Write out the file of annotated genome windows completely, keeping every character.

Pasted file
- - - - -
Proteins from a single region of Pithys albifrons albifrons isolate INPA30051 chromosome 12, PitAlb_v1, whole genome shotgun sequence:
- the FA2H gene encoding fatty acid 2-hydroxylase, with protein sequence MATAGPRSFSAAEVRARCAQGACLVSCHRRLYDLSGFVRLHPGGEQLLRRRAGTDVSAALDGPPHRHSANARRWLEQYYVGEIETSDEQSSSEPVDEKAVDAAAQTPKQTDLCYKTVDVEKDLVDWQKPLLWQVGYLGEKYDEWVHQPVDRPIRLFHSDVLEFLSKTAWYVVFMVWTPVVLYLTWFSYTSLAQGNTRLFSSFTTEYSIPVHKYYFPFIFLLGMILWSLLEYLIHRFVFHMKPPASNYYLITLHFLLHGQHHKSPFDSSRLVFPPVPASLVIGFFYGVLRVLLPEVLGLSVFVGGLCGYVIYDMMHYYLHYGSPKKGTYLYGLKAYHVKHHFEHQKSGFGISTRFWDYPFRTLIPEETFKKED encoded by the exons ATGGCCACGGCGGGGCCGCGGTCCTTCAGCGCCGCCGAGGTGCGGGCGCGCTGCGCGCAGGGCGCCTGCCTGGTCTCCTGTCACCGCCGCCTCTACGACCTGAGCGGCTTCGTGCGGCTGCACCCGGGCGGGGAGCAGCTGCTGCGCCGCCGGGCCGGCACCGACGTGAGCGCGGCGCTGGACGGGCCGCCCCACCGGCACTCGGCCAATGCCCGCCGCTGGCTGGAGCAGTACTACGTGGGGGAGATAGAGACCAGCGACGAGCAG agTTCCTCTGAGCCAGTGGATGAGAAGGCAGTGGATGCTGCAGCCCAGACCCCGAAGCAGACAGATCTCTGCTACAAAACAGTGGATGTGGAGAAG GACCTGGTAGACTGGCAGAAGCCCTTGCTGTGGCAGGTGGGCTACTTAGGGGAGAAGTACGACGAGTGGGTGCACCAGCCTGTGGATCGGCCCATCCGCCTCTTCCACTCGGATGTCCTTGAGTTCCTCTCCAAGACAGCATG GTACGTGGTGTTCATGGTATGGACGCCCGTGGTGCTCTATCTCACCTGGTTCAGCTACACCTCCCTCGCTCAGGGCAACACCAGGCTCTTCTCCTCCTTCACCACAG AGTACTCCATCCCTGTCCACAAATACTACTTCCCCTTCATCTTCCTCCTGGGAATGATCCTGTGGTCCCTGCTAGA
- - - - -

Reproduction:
Proteins from a single region of Pithys albifrons albifrons isolate INPA30051 chromosome 12, PitAlb_v1, whole genome shotgun sequence:
- the FA2H gene encoding fatty acid 2-hydroxylase, with protein sequence MATAGPRSFSAAEVRARCAQGACLVSCHRRLYDLSGFVRLHPGGEQLLRRRAGTDVSAALDGPPHRHSANARRWLEQYYVGEIETSDEQSSSEPVDEKAVDAAAQTPKQTDLCYKTVDVEKDLVDWQKPLLWQVGYLGEKYDEWVHQPVDRPIRLFHSDVLEFLSKTAWYVVFMVWTPVVLYLTWFSYTSLAQGNTRLFSSFTTEYSIPVHKYYFPFIFLLGMILWSLLEYLIHRFVFHMKPPASNYYLITLHFLLHGQHHKSPFDSSRLVFPPVPASLVIGFFYGVLRVLLPEVLGLSVFVGGLCGYVIYDMMHYYLHYGSPKKGTYLYGLKAYHVKHHFEHQKSGFGISTRFWDYPFRTLIPEETFKKED encoded by the exons ATGGCCACGGCGGGGCCGCGGTCCTTCAGCGCCGCCGAGGTGCGGGCGCGCTGCGCGCAGGGCGCCTGCCTGGTCTCCTGTCACCGCCGCCTCTACGACCTGAGCGGCTTCGTGCGGCTGCACCCGGGCGGGGAGCAGCTGCTGCGCCGCCGGGCCGGCACCGACGTGAGCGCGGCGCTGGACGGGCCGCCCCACCGGCACTCGGCCAATGCCCGCCGCTGGCTGGAGCAGTACTACGTGGGGGAGATAGAGACCAGCGACGAGCAG agTTCCTCTGAGCCAGTGGATGAGAAGGCAGTGGATGCTGCAGCCCAGACCCCGAAGCAGACAGATCTCTGCTACAAAACAGTGGATGTGGAGAAG GACCTGGTAGACTGGCAGAAGCCCTTGCTGTGGCAGGTGGGCTACTTAGGGGAGAAGTACGACGAGTGGGTGCACCAGCCTGTGGATCGGCCCATCCGCCTCTTCCACTCGGATGTCCTTGAGTTCCTCTCCAAGACAGCATG GTACGTGGTGTTCATGGTATGGACGCCCGTGGTGCTCTATCTCACCTGGTTCAGCTACACCTCCCTCGCTCAGGGCAACACCAGGCTCTTCTCCTCCTTCACCACAG AGTACTCCATCCCTGTCCACAAATACTACTTCCCCTTCATCTTCCTCCTGGGAATGATCCTGTGGTCCCTGCTAGA